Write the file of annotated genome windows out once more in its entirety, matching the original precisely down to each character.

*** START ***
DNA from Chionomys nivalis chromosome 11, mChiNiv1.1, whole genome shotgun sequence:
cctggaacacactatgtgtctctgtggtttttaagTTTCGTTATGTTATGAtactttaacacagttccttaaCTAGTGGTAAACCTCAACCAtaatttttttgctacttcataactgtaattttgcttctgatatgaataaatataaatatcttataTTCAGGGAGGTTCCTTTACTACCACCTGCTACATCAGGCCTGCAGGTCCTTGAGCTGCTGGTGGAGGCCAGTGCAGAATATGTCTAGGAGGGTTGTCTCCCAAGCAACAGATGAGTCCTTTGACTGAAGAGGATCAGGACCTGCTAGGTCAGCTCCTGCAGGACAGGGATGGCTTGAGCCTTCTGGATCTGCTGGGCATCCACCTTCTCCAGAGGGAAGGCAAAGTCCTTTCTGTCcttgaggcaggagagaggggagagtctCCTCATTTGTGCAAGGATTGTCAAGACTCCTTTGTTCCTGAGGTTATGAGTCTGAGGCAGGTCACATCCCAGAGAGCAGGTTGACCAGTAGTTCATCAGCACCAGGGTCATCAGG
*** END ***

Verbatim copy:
DNA from Chionomys nivalis chromosome 11, mChiNiv1.1, whole genome shotgun sequence:
cctggaacacactatgtgtctctgtggtttttaagTTTCGTTATGTTATGAtactttaacacagttccttaaCTAGTGGTAAACCTCAACCAtaatttttttgctacttcataactgtaattttgcttctgatatgaataaatataaatatcttataTTCAGGGAGGTTCCTTTACTACCACCTGCTACATCAGGCCTGCAGGTCCTTGAGCTGCTGGTGGAGGCCAGTGCAGAATATGTCTAGGAGGGTTGTCTCCCAAGCAACAGATGAGTCCTTTGACTGAAGAGGATCAGGACCTGCTAGGTCAGCTCCTGCAGGACAGGGATGGCTTGAGCCTTCTGGATCTGCTGGGCATCCACCTTCTCCAGAGGGAAGGCAAAGTCCTTTCTGTCcttgaggcaggagagaggggagagtctCCTCATTTGTGCAAGGATTGTCAAGACTCCTTTGTTCCTGAGGTTATGAGTCTGAGGCAGGTCACATCCCAGAGAGCAGGTTGACCAGTAGTTCATCAGCACCAGGGTCATCAGG